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Achieving multi-dimensional success through the power of goals

“The greater danger for most of us is not that our aim is too high and we miss it, but that it is too low and we reach it.”



According to Dr. Vivek Mansingh, one should be aspirational and think big when setting professional goals instead of worrying about the constraints that you might face while achieving them. Freeing yourself from constrained thinking is one of the most important things to achieve meaningful success in the long-run, and consistently. Read an excerpt from Dr. Vivek Mansigh’s latest release to learn more!

Achieving Meaningful Success||Vivek Mansingh, Rachna Thakurdas

It’s not uncommon for people to achieve phenomenal professional success, only to find that they are mysteriously disappointed, and unhappy. This empty feeling has been reported in several studies by seemingly successful people including CEOs, government leaders, scientists, athletes, entertainers and award winners in every walk of life.  In a study of CEOs of Fortune 500 companies at Yale University, many apparently highly successful professionals reported that they felt their lives were incomplete and disappointing at many levels.


Professor C. Clayton of Harvard University, author of The Innovator’s Dilemma, talks about an intriguing phenomenon. He did a study of his MBA students at Harvard. At their fifth-year reunion, they were doing fairly well: they had great spouses, jobs, houses and cars. At the tenth reunion, many had achieved professional success, but one-third reported being unhappy in life. At the twenty-fifth reunion, the situation was even more bleak. Although most people were doing well at work and financially, many had been unhappy, divorced or were grappling with relationship issues. Some had serious health issues, and some had even ended up in jail for unethical business practices.

What had gone wrong with these smart people after such a terrific start?

The answer is simple and lies buried in the nature of the goals. Possibly, they pursued single-dimensional success by chasing money or only professional success,  and in doing so sacrificed other things that were important for achieving meaningful success.


Andrew Carnegie sums it up neatly: “If you want to be happy, set goals that command your thoughts, liberate your energy, and inspire your hopes.”  And he did!

Carnegie, who started his career as a bobbin boy at a cotton factory earning $1.20 a week, went on to sell his company, Carnegie Steel, for some $480 million, making him one of the world’s richest men!


After selling his steel company, this petite-framed colossus, just five feet, three inches tall, retired from business and devoted himself full time to philanthropy.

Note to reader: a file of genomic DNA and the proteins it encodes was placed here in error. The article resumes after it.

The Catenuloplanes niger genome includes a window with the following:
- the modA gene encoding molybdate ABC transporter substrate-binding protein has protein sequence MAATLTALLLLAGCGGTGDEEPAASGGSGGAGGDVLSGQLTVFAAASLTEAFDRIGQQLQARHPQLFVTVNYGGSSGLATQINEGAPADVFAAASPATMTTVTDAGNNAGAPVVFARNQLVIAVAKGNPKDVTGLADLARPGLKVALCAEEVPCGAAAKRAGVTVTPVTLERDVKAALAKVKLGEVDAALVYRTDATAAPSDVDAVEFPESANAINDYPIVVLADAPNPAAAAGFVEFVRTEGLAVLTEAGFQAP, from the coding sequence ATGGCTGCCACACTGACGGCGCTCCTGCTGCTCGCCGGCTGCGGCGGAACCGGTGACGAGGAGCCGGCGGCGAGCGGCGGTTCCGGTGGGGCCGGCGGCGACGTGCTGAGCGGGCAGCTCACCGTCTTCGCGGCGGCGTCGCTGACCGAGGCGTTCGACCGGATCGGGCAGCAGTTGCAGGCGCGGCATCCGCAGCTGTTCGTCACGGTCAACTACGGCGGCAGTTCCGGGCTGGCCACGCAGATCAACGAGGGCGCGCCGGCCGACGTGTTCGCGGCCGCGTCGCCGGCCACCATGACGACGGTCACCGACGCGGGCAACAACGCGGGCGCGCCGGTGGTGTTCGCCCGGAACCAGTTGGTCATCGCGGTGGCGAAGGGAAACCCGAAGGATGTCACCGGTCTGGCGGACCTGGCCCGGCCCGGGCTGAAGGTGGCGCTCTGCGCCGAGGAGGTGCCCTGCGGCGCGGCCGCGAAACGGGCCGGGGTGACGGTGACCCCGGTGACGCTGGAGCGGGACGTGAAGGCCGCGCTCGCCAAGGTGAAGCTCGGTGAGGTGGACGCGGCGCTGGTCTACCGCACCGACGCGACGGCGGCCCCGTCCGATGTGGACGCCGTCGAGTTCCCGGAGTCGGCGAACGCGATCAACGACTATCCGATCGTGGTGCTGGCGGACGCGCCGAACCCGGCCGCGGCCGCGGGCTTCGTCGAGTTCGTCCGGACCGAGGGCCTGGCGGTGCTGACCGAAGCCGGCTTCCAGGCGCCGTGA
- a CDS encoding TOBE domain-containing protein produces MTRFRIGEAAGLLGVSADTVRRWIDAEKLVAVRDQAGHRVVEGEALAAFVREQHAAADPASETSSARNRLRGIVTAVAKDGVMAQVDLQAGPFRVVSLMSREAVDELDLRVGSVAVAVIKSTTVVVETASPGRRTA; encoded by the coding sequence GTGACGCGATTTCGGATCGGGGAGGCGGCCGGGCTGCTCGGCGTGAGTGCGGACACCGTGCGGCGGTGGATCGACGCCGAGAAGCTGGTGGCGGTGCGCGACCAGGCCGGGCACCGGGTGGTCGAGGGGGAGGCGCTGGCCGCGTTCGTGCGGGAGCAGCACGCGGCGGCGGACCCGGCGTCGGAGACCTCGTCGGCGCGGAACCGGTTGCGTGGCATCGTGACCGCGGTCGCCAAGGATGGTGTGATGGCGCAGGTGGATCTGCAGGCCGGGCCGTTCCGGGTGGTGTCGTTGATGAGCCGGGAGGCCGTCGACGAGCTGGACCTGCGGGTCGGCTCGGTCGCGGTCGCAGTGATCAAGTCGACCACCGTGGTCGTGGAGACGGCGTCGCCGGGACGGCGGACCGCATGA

He gave away some $350 million (the equivalent of billions in today’s dollars): really the bulk of his wealth. Among his philanthropic activities, he funded the establishment of more than 2,500 public libraries around the globe, donated more than 7,600 organs to churches worldwide and endowed organizations dedicated to research in science, education, world peace and other causes. Among his gifts was the $1.1 million for the land and construction costs of Carnegie Hall, the New York City concert venue that opened in 1891. He also funded the Carnegie Institution for Science, Carnegie Mellon University and the Carnegie Foundation. A lover of books, he was the largest individual investor in public libraries in American history.


I often say that if you do not make decisions about your life, someone else will. People without goals end up working for people with goals! So, it is important that you are goal driven and set your own goals.  


Once you’ve set your goals, create a strategy and plan and write it down along with milestones. According to many studies, people with written goals have an 80% higher probability of achieving them. I am one of these people.


To me, success wasn’t something I would gauge by comparing against others. I strived to compete with myself after defining what meaningful success meant to me. If success to you means becoming a cricketer, singer or painter, go for it. But strive to be the best that your potential holds. It is also important to be joyful and positive while you are pursuing your goals and going through your life’s journey. According to research in positive psychology, happy, positive and joyful people have higher probability of achieving their goals and success.


If you’re looking to achieve meaningful success and set multidimensional and balanced life goals to help you attain happiness and fulfilment, grab your copy of Achieving Meaningful Success here!

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